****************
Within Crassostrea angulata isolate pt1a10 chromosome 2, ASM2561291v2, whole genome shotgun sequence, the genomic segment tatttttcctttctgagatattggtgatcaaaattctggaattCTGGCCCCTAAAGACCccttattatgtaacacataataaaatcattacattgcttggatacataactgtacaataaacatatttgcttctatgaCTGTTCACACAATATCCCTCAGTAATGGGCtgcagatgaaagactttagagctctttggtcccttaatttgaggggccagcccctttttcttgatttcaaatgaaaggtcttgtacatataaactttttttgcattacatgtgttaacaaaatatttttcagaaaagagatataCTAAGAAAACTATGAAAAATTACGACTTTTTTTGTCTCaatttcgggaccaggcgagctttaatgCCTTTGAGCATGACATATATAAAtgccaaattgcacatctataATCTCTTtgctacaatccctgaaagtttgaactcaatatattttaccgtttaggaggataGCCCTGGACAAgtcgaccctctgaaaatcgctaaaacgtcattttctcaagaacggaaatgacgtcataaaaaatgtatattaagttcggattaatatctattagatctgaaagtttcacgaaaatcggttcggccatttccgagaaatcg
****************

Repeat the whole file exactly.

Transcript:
Within Crassostrea angulata isolate pt1a10 chromosome 2, ASM2561291v2, whole genome shotgun sequence, the genomic segment tatttttcctttctgagatattggtgatcaaaattctggaattCTGGCCCCTAAAGACCccttattatgtaacacataataaaatcattacattgcttggatacataactgtacaataaacatatttgcttctatgaCTGTTCACACAATATCCCTCAGTAATGGGCtgcagatgaaagactttagagctctttggtcccttaatttgaggggccagcccctttttcttgatttcaaatgaaaggtcttgtacatataaactttttttgcattacatgtgttaacaaaatatttttcagaaaagagatataCTAAGAAAACTATGAAAAATTACGACTTTTTTTGTCTCaatttcgggaccaggcgagctttaatgCCTTTGAGCATGACATATATAAAtgccaaattgcacatctataATCTCTTtgctacaatccctgaaagtttgaactcaatatattttaccgtttaggaggataGCCCTGGACAAgtcgaccctctgaaaatcgctaaaacgtcattttctcaagaacggaaatgacgtcataaaaaatgtatattaagttcggattaatatctattagatctgaaagtttcacgaaaatcggttcggccatttccgagaaatcg